The best use of time is to lose track of it

I’ve been writing about languishing, flow and focus. When I recently read about languishing and how to respond to it, I recognized numerous things in my life that relate to those concepts.

I often wonder if people think I’m talking too much about myself. One of the reasons I write is to explore new ideas, or organize my thoughts. I try to speak from my own experiences. As my friend Ronnie James says, “anyways, brag, brag, blah, blah”.

Today I want to work through some things in my life related to “flow” and focus that Adam Grant wrote about when he was discussing languishing. Perhaps something here might be of some use if you are experiencing languishing, yourself. It does seem many more people are languishing in response to the upheavals of the past few years.

So what can we do about it (languishing)? A concept called “flow” may be an antidote to languishing. Flow is that elusive state of absorption in a meaningful challenge or a momentary bond, where your sense of time, place and self melts away. During the early days of the pandemic, the best predictor of well-being wasn’t optimism or mindfulness — it was flow. People who became more immersed in their projects managed to avoid languishing and maintained their prepandemic happiness.

Fragmented attention is an enemy of engagement and excellence.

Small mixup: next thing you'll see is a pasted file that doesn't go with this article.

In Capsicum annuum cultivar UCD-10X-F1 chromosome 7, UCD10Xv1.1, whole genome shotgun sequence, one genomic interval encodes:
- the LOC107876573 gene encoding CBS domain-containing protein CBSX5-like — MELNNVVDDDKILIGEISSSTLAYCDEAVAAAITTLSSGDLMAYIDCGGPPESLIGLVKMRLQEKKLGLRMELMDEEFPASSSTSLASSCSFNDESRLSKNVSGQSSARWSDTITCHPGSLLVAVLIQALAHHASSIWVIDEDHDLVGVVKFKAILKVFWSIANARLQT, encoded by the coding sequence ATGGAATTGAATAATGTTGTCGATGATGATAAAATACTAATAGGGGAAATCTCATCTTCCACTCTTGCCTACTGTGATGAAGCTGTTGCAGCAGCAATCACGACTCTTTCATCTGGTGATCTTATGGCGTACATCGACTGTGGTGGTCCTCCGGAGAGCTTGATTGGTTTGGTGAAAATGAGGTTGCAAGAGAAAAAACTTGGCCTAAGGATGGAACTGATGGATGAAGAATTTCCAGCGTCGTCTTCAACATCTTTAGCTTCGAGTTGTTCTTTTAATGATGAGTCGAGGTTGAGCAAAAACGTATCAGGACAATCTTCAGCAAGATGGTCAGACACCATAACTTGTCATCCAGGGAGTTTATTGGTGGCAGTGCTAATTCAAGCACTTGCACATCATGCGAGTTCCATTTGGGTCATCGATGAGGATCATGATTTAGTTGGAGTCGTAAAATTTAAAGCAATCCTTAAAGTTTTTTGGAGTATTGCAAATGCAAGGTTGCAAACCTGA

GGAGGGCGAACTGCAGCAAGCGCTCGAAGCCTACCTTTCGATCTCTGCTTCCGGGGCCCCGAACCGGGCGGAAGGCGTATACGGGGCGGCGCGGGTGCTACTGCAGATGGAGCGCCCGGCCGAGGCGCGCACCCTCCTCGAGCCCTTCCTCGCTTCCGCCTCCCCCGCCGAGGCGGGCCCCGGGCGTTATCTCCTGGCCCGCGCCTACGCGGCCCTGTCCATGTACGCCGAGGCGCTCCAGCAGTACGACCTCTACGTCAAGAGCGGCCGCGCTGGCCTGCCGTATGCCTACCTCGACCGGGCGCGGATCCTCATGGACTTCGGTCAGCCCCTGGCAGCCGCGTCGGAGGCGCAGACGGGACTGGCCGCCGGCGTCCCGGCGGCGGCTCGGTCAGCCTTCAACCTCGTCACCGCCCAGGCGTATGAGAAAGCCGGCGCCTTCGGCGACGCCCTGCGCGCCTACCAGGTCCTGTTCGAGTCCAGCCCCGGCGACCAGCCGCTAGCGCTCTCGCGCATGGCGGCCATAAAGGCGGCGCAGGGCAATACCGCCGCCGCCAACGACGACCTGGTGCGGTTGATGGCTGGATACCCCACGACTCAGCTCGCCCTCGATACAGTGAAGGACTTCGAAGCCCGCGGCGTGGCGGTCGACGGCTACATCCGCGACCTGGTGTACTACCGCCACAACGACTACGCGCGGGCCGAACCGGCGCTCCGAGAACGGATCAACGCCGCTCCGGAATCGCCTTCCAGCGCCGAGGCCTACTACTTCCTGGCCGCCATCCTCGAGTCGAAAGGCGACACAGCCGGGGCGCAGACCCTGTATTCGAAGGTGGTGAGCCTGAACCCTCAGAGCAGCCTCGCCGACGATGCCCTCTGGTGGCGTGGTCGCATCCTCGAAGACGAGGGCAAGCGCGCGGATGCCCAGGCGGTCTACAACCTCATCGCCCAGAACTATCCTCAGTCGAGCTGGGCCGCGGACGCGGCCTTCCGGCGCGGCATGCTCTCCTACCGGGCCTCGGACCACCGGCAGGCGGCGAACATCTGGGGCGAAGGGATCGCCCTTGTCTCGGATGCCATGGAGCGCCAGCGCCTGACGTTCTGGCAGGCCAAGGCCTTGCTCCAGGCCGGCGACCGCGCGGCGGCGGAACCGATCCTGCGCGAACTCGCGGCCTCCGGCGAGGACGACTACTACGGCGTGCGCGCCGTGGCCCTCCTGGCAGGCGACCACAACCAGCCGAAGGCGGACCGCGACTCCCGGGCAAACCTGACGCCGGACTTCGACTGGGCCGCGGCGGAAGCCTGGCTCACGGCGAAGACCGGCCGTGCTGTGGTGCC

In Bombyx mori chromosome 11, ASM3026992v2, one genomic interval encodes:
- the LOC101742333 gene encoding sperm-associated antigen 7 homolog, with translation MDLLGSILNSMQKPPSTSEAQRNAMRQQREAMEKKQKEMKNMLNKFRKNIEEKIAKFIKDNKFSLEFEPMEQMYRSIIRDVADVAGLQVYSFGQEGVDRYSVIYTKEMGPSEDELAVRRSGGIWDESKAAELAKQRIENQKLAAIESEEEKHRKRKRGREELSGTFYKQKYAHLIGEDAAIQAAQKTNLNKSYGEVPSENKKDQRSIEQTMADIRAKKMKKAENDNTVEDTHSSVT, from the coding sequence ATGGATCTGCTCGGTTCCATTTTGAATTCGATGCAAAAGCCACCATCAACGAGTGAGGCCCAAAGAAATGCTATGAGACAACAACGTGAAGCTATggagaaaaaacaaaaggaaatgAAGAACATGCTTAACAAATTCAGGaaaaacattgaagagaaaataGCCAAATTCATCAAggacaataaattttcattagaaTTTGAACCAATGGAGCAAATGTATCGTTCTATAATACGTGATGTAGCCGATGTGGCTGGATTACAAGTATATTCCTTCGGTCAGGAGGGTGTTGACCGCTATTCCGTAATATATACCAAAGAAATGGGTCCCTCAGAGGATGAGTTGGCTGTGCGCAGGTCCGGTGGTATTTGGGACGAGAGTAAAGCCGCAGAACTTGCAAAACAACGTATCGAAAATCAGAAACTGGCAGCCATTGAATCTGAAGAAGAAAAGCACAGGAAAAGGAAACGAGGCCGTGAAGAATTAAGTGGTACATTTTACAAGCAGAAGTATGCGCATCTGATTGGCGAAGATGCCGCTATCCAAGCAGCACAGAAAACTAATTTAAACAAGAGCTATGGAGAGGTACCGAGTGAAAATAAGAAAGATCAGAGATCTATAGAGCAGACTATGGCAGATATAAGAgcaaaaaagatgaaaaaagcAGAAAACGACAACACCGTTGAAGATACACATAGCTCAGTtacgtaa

The lesson of this simple idea is to treat uninterrupted blocks of time as treasures to guard. It clears out constant distractions and gives us the freedom to focus. We can find solace in experiences that capture our full attention.

There’s a Name for the Blah You’re Feeling: It’s Called Languishing,
The neglected middle child of mental health can dull your motivation and focus — and it may be the dominant emotion of 2021
 by Adam Grant, The New York Times, April 28, 2021

Grant writes that “flow is that elusive state of absorption in a meaningful challenge or a momentary bond, where your sense of time, place and self melts away”. I’ve long recognized flow in many things in my life. Some examples follow. In each of them, distractions disappear to the extent that is possible, depending on the environment I’m in. As Grant also says, “the lesson of this simple idea is to treat uninterrupted blocks of time as treasures to guard.”

As I’ve been thinking about this, I came up with: “the best use of time is to lose track of it.”

We need to create the conditions for uninterrupted blocks of time.

Yesterday I wrote about my writing, and Quaker worship as two examples of focus and “flow” in my life. How I need the first thing in the morning as time to write. And people know not to interrupt me during that time, as much as possible.

Quaker meeting for worship is a time a group gathers together for an uninterrupted hour or so for meditation or worship.

The best use of time is to lose track of it

Jeff Kisling

My professional career in medical research primarily involved writing computer software to automate testing and analyze data. There were many parts that were a significant challenge. A baby’s respirations were monitored and displayed in real time. Every 0.05 seconds three channels were read from the amplifiers for flow, airway pressure and jacket pressure. Each data point was converted to a digital value. A fourth channel, volume, was calculated by numerical integration of the flow signal over time. Then each of these values were displayed on a graph, so the test personnel could monitor how the patient was doing.